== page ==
- Thailand’s anti-human trafficking legislative framework gives an insight into how the future of human trafficking might look in Thailand. A range of laws are in place, and recent amendments to the key piece of anti-human trafficking legislation are signs of further progress and the more rigorous approach the Thai government has recently taken in relation to human trafficking. By way of example:- – penalties are now heavier; – protection for whistleblowers has been introduced; and – definitions of “exploitation,” “forced labor or services” and the means to commit the crime of human trafficking have been amended to closely mirror the Palermo Protocol definitions and in line with international standards.
- Despite the progress being made in the legislative framework, the lack of systematic implementation hinders the laws from being translated into reality. For example, the level of protection afforded to victims and in particular those that serve as witnesses through laws is not delivered effectively and consistently.
- There have also typically been significant issues in relation to the enforcement of anti-human trafficking laws in Thailand. Various reasons have been given for this, including corruption, limited understanding of the laws by those responsible for enforcing them, restrictive policies that serve to curb the breadth of protection offered by the legal framework, lack of training in recognising and identifying victims of trafficking, victim-focused services not being available in the languages of victims and the slow pace at which the justice system moves, both in getting matters to trial, and then finalising the judgment. One of the effects of these laws being poorly enforced and misunderstood is that victims of trafficking are often classified as illegal aliens, and deported as such, without any compensation. Likewise, whilst corporations can be liable for human trafficking offences, there has been only one conviction of a company under the Prevention and Suppression of Human Trafficking Act.
- Despite these issues, there is reason to be optimistic that the laws will be more effectively enforced in the future. For example, recent implementation by the Thai government have indicated a more victim-focused approach to victim identification, involving the multidisciplinary teams (“MDTs”), and industry-specific measures, such as in the fishing industry, where new laws require fishing vessels to be fitted with Vessel Monitoring System (VMS). New initiatives such as the Human Trafficking Case Division of the Criminal Court and judicial guidelines requiring human trafficking cases to be dealt with swiftly are further steps in the right direction, as is the new Human Trafficking Criminal Procedure Act, which is intended to aid courts to streamline prosecution practices in human trafficking cases. However, as with many of the new measures, the effectiveness of these initiatives is thus far untested and enforcing all new laws and policies remain a challenge.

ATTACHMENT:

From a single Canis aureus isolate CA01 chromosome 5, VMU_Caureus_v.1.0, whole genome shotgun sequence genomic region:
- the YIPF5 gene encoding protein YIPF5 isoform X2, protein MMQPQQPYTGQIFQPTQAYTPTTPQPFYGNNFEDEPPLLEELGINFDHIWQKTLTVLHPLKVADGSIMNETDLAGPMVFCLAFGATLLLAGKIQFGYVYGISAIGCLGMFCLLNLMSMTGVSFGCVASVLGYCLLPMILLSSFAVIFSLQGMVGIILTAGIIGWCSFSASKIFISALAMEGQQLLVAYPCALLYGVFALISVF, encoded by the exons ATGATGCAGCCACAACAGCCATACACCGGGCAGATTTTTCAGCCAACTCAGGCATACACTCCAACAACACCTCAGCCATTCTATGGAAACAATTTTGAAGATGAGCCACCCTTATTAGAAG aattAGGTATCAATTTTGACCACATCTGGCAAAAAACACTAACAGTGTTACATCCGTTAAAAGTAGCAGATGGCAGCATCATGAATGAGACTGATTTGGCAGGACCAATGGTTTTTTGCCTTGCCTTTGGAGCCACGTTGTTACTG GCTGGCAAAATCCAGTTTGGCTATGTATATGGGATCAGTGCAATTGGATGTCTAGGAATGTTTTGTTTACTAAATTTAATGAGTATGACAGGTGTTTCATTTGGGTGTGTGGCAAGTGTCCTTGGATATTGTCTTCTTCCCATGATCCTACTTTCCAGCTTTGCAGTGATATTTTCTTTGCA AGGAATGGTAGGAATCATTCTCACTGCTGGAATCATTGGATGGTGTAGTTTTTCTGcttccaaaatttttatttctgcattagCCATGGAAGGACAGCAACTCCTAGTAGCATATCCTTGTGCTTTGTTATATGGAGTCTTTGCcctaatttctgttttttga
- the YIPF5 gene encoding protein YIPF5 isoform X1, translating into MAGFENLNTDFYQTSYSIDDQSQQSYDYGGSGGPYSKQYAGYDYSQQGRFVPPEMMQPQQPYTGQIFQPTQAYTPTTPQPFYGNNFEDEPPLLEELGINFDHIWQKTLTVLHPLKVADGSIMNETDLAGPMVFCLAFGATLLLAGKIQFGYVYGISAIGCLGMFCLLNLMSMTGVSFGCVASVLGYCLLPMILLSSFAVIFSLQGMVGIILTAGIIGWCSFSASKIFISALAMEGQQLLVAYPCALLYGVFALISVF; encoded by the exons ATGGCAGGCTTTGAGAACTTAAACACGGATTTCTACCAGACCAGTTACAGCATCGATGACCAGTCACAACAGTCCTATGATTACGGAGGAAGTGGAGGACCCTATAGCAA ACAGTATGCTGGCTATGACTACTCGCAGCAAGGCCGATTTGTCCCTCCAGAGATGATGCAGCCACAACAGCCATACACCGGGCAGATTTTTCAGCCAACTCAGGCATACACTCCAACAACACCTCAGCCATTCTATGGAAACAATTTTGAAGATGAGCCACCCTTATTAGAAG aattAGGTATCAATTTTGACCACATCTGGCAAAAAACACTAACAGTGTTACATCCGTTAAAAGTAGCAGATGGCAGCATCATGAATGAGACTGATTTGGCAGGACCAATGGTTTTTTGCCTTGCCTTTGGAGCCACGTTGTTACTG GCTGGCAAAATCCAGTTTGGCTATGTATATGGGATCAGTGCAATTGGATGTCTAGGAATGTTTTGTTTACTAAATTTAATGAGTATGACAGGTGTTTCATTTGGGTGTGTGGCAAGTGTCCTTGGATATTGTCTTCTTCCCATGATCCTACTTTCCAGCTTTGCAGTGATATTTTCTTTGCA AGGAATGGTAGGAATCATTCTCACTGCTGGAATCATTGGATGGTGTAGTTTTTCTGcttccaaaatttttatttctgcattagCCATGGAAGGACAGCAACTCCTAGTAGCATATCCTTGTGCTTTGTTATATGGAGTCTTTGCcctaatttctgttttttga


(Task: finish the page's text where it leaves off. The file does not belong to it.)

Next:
- Human trafficking has been a highly-publicised issue in South-East Asia over the past two years. There has been significant media coverage of the number of persons from Myanmar (including many Rohingya persons) in particular who are seeking to relocate by paying traffickers to take them by boat to Thailand or to destinations such as Malaysia via Thailand. Having previously taken little action against such movements of people, Thailand’s recent attempts to more effectively enforce its human trafficking legislation have led to traffickers abandoning boats (and the persons on them) at sea. This has led to calls for greater regional cooperation to find an appropriate solution, however to date there has been little progress in achieving such an outcome.
- Since the new “predicate offence” relating to trafficking in persons has now been included in the anti-money laundering legislation, the Anti-Money Laundering Office (“AMLO”) has made some significant asset seizures in suspected cases of money laundering in connection with trafficking in persons. In one major case, the Secretary of the AMLO issued an order impounding 121 items valued at approximately THB32 million, in connection with an investigation into trafficking of Rohingya persons from Myanmar to Malaysia via Thailand.2 This also led to an arrest of 9 persons involved in the human trafficking operation. The financial investigations, if conducted in parallel with criminal case, can advance the fight against the crime of human trafficking and the order by the Royal Thai Police to make it compulsory to refer all human trafficking cases to the AMLO for parallel financial investigations is a move in the right direction. However, this is one of the areas in which Thailand continues to face significant hurdles due to the predominance of the cash economy, the lack of trained anti-money laundering staff in Thailand, and the high costs associated with installing and maintaining sophisticated anti-money laundering systems.
- The fight against corruption has become another focus area for the current Thai government. Recognising allegations that corruption is pervasive at all levels of officialdom, and that corruption is one of the most significant barriers to reducing the incidence of human trafficking, new measures are being taken to identify and eradicate corrupt conduct. These include significant amendments to the primary anti-corruption legislation, implementing the new Corruption Criminal Procedure Act, increased funding of the National Anti-Corruption Commission, the introduction of strict liability for corporations who benefit from bribes involving a “related person”, and the implementation of hotlines and email addresses for the reporting of suspected corrupt conduct. However, whether such measures will be successful remains to be seen, and will require a substantial shift in the approach taken to enforcement to date.
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